Monday, 21 December 2009

Should Australia introduce R18+ ratings for video games?

Australia is currently considering whether to introduce an R18+ classification for computer games, but I wonder whether the system itself is really set up for games. The trouble is that games can have widely differing content, may allow you to create your own content (innocent or obscene), may be modified after market by patches, and may contain (as the "hot coffee" incident with Grand Theft Auto: San Andreas showed) content that is not normally accessible, but can become so.

I think the classification system needs to inform us more prominently of what the content is, rather than to whom it is deemed appropriate. It would result in a more complicated scheme, rating the level of language, violence, sex and horror individually, not to mention drug use, supernatural themes and antisocial behaviour or whatever else they rate. It would take longer to absorb and would make ratings decisions more complicated, but they are complicated already. It's just that we allow the dumbed-down rating to guide us faster to a less-informed decision.

Mokalus of Borg

PS - A "G" rating is more about what is not included.
PPS - So an "R18+" rating is always going to be more complicated than that.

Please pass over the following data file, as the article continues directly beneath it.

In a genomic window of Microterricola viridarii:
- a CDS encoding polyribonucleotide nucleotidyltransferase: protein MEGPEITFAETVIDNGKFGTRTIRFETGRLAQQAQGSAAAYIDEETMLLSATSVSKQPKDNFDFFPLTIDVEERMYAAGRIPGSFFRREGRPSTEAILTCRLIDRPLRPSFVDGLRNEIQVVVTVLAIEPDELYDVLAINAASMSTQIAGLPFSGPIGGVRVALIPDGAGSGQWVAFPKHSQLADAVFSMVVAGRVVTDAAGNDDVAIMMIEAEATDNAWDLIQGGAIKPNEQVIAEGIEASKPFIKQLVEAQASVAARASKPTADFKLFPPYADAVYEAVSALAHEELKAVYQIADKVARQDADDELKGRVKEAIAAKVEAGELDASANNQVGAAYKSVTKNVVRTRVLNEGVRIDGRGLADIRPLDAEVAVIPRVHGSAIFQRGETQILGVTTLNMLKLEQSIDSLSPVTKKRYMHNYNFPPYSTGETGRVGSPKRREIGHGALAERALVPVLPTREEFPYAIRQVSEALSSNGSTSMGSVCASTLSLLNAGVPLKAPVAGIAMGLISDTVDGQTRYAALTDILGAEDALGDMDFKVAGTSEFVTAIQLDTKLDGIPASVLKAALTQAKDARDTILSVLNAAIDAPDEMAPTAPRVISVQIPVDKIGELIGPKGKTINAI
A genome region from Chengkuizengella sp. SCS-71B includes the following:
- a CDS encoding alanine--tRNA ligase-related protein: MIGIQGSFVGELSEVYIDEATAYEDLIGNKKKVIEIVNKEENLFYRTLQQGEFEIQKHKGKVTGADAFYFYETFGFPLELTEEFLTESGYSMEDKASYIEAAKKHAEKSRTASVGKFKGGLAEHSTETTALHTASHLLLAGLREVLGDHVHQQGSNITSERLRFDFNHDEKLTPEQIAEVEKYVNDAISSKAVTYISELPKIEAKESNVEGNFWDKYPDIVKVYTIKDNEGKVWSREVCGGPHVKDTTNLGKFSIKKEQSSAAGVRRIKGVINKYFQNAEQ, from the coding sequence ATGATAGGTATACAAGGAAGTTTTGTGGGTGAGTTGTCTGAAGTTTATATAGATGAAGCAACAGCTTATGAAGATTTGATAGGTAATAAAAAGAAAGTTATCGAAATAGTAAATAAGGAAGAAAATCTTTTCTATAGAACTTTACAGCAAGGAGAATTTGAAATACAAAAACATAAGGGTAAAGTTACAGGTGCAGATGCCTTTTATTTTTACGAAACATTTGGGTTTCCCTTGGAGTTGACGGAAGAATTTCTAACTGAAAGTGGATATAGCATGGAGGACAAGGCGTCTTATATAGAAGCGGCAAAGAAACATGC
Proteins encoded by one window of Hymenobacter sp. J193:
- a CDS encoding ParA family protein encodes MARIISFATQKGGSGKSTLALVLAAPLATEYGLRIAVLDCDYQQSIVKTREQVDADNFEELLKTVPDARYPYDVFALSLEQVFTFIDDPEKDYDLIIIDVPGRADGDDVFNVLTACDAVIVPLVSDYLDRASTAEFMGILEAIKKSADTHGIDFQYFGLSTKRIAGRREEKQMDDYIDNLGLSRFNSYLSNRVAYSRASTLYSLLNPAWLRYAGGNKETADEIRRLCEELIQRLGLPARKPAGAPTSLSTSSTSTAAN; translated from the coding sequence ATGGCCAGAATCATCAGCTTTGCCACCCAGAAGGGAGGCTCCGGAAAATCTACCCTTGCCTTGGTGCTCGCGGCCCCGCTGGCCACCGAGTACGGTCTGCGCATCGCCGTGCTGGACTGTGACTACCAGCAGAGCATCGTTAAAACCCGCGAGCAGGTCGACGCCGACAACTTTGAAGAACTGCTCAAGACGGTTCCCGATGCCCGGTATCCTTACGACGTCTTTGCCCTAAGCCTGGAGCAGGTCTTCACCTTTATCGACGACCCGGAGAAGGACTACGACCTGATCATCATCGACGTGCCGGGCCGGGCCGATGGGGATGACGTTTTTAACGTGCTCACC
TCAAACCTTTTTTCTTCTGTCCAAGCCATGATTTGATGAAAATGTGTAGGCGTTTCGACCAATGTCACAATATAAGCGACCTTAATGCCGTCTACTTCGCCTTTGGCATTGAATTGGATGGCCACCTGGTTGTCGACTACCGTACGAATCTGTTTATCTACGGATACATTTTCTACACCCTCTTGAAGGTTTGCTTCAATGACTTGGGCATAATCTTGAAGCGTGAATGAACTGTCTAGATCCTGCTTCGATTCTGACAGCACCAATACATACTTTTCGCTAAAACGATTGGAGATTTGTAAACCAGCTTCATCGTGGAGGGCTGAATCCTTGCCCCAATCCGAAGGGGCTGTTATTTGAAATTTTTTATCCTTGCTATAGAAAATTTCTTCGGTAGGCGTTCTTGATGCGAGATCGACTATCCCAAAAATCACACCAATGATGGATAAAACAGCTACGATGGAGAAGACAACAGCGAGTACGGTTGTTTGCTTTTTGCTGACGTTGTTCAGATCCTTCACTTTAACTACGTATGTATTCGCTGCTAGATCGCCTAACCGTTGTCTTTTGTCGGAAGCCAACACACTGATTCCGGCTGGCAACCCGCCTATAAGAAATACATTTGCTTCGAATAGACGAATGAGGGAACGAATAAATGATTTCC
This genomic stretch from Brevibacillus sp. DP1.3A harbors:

littlemissrandom said...

Ultimately this is how parents should make decisions on what to allow their children access to anyway, rather than relying on a rating which is, comparatively, arbitrarily assigned.

For example - my husband and I are fundamentalist Christians. We don't want our 15 year old son exposed to any content that involves fould language, violence, sex, horror, drug use or supernatural themes.

By contrast, what if my husband and I were just your average Joe parents - we don't want our 15 year old son exposed to excessive amounts of violence, horror or drug use, but are not so worried about language or sex, because we know that he has exposure to that in other places.

Clearly, the game (or movie or whatever) chosen in either of those scenarios would be different, and not both caught by an M15+ rating.

Ultimately, I think it should come down to the parents making educated decisions as to what they allow their children to access, rather than relying on some 'standard', which isn't going to be based on their own code of parenting anyway.

P.S. I didn't get married without telling you. Just thought you should know.

John said...

It did take me a second to parse that and decide it was a hypothetical example.

I agree that the ratings are not hard-and-fast rules for everyone to live by, but they are an upper limit on what the government says is suitable for people. It sounds draconian when it's put like that, though.

That's why I advocate more granular information to allow people to make more informed choices. The ratings are essentially arbitrary, and are based on values you might not share, as your example points out. If you have a more detailed summary of what you can expect from some piece of entertainment, be it movie or game, then you can be more confident what you're getting into before the fact.